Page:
Notifications

AMSCO UNIT 1 VOCAB 56 - 81

0.0(0) Reviews
Duplicate
Report Flashcard set

Spaced Repetition

Scientifically backed study method

spaced repetition

Flashcards

Review terms and definitions

flashcards

Learn

Study with MC, T/F, and other questions

learn

Practice Test

Take a test on your terms and definitions

exam

Tags

26 Terms
😃 Not studied yet (26)
Space
the area between two or more phenomena or things.
Location
dentifies where specific phenomena are located either on a grid system or relative to another __________ .
Place
refers to the specific human and physical characteristics of a location. A group of places in the same area that share a characteristic form a region.
Region
have boundaries, unifying characteristics, cover space, and are created by people.
Site
can be described as the characteristics at the immediate location—for example, the soil type, climate, labor force, and human structures.
Situation
refers to the location of a place relative to its surroundings and its connectivity to other places.
Sense of Place
Humans tend to perceive the characteristics of places in different ways based on their personal beliefs.
Toponym
Place names (Provide insights into the physical geography, the history, or the culture of the location. )
Time-space Compression
The shrinking "time-distance," or relative distance, between locations because of improved methods of transportation and communication.
Spatial Interaction
refers to the contact, movement, and flow of things between locations. Connections might be physical, such as through roads. Or they can be through information, such as through radios or Internet service.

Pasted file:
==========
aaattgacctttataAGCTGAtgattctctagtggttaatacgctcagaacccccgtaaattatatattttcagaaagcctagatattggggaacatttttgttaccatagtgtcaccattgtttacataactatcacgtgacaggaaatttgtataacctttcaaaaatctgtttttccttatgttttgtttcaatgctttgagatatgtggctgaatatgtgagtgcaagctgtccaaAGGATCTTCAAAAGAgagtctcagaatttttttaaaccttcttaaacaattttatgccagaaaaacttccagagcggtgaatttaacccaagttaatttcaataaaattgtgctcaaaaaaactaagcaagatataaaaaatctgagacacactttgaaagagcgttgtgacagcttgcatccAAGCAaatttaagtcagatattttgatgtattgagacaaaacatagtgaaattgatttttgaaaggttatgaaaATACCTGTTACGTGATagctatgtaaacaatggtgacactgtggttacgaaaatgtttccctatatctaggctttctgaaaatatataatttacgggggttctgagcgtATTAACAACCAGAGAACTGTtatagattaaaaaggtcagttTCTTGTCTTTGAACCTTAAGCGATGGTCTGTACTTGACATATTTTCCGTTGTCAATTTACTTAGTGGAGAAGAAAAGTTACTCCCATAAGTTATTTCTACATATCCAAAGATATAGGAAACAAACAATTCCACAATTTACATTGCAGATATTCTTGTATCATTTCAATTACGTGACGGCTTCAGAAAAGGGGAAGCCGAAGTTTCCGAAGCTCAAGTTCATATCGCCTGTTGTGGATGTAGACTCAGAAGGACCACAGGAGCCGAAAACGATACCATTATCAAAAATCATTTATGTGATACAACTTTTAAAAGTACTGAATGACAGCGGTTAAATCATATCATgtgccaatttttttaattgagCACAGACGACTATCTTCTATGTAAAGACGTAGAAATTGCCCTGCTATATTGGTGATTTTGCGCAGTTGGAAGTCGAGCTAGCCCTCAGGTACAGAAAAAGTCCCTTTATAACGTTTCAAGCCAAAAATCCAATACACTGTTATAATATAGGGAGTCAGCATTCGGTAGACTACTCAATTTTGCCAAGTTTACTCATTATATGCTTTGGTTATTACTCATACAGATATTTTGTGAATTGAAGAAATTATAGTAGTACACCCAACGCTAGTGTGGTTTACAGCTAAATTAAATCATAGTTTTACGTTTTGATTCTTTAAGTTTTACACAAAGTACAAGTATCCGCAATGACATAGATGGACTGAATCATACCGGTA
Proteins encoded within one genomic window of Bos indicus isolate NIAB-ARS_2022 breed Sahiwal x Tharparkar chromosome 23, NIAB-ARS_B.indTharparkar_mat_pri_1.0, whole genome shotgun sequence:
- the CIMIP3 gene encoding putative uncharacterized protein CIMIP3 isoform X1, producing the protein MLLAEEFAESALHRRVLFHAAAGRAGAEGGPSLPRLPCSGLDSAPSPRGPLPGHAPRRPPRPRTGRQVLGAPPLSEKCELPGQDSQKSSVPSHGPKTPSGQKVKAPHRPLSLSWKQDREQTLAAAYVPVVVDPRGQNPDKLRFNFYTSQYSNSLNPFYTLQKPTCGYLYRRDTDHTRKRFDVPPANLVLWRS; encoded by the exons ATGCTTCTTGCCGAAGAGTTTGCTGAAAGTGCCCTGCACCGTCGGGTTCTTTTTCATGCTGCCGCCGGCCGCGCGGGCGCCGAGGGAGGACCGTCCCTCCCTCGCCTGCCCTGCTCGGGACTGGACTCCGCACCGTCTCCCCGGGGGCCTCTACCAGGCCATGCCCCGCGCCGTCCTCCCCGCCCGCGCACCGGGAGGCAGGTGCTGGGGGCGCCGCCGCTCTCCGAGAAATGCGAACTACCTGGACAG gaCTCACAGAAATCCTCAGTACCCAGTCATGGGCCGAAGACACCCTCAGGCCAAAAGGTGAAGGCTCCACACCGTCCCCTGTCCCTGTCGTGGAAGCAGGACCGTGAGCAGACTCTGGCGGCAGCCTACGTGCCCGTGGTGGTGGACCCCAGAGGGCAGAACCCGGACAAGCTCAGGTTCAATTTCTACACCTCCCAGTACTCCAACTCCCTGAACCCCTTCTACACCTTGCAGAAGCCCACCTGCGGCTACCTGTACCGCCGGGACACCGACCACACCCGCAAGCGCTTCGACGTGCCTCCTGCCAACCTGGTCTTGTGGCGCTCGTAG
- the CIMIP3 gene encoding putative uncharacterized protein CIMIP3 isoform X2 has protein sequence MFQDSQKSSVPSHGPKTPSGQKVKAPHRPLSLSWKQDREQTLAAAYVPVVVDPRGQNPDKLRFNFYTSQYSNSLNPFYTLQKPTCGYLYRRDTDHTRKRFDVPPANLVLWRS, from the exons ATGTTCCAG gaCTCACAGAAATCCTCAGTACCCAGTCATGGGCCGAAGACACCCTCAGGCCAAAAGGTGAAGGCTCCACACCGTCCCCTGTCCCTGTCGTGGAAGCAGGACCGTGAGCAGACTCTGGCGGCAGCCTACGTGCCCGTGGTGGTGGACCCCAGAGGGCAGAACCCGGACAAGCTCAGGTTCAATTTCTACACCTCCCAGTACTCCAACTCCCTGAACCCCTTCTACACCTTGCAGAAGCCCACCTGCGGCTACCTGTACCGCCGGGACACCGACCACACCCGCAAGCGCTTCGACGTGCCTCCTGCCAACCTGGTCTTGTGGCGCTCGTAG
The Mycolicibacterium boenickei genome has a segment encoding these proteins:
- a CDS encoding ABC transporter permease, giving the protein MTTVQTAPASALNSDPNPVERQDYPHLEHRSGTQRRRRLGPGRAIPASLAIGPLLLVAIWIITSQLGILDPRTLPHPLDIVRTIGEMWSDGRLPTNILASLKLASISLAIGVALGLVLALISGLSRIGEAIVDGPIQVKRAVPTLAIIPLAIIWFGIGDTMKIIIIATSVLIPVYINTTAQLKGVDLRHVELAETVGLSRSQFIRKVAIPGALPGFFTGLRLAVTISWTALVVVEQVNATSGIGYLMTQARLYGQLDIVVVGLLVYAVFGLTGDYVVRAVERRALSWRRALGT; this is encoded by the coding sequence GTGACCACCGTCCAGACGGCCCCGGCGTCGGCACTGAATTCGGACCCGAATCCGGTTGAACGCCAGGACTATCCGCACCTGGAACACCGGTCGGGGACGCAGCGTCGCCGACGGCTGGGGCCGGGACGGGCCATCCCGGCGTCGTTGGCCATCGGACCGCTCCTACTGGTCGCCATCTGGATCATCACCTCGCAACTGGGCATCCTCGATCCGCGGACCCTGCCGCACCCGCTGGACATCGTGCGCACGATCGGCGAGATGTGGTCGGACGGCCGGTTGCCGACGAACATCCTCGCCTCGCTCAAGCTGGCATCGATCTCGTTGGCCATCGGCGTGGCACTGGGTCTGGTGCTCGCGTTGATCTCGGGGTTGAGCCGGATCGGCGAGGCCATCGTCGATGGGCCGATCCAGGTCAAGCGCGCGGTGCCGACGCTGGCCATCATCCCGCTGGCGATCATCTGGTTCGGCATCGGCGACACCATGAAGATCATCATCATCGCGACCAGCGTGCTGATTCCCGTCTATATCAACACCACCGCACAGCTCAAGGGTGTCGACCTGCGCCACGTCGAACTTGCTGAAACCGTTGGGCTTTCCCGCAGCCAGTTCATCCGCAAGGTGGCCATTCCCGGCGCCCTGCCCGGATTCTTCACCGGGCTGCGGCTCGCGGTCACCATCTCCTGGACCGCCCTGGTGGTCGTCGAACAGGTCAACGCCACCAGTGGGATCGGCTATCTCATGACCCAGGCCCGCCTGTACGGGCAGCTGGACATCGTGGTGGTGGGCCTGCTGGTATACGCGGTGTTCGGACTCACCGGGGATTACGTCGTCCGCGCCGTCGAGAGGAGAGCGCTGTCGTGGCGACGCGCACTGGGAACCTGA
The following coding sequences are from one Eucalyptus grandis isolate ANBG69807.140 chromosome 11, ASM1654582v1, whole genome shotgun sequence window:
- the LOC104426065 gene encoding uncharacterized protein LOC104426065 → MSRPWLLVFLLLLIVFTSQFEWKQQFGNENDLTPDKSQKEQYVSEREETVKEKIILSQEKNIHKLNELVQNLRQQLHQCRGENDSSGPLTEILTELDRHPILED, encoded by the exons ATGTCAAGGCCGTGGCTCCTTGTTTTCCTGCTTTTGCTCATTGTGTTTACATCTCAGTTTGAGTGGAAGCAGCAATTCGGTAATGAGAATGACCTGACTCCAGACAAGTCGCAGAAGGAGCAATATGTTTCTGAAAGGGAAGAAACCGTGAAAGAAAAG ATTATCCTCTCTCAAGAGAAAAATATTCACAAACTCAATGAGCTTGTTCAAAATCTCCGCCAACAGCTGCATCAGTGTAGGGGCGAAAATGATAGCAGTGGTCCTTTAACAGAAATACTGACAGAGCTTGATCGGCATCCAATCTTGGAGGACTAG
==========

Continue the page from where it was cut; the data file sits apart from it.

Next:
Flow
refers to the patterns and movement of ideas, people, products, and other phenomena.
Friction of Distance
indicates that when things are farther apart, they tend to be less connected
Distance Decay
The inverse relationship between distance and connection is a concept called Friction of Distance
Human-Environment Interaction
The connection and exchange between the dual relationship between humans and the natural world is at the heart of human geography.
Built Environment
The physical artifacts that humans have created and that form part of the landscape, in their understanding of land use. (Ex. Buildings, roads, signs, farms, and fences)
Cultural Landscape
Anything built by humans is part of the __________________ and is in the realm of land use.
Environmental Determinism
The belief that landforms and climate are the most powerful forces shaping human behavior and societal development while ignoring the influence
Possibilism
view that acknowledges limits on the effects of the natural environment and focuses more on the role that human culture plays.
Global Scale
The entire world (ex. Global Earth at night image • world population density map )
World Regional Scale
Multiple countries of the world (ex. North America • South Asia )
National Scale
One country (ex. the United States • Thailand )
National Region Scale
A portion of a country or a region(s) within a country (ex. the Midwest • eastern China )
Local Scale
A province, state, city, county, or neighborhood (ex. Tennessee • Moscow )
Formal (Uniform) Regions
and are united by one or more traits(Ex. • political, such as Brazil in South America • physical, such as the Sahara, a vast desert in northern Africa e cultural, such as southwestern Nigeria, an area where most people speak Yoruba • economic, such as the Gold Coast of Africa (Ghana), which exports gold)
Functional (Nodal) Regions
These regions are organized around a focal point and are defined by an activity, usually political, social, or economic, that occurs across the region.
Perceptual (Vernacular) Regions
they are defined by the informal sense of place that people ascribe to them.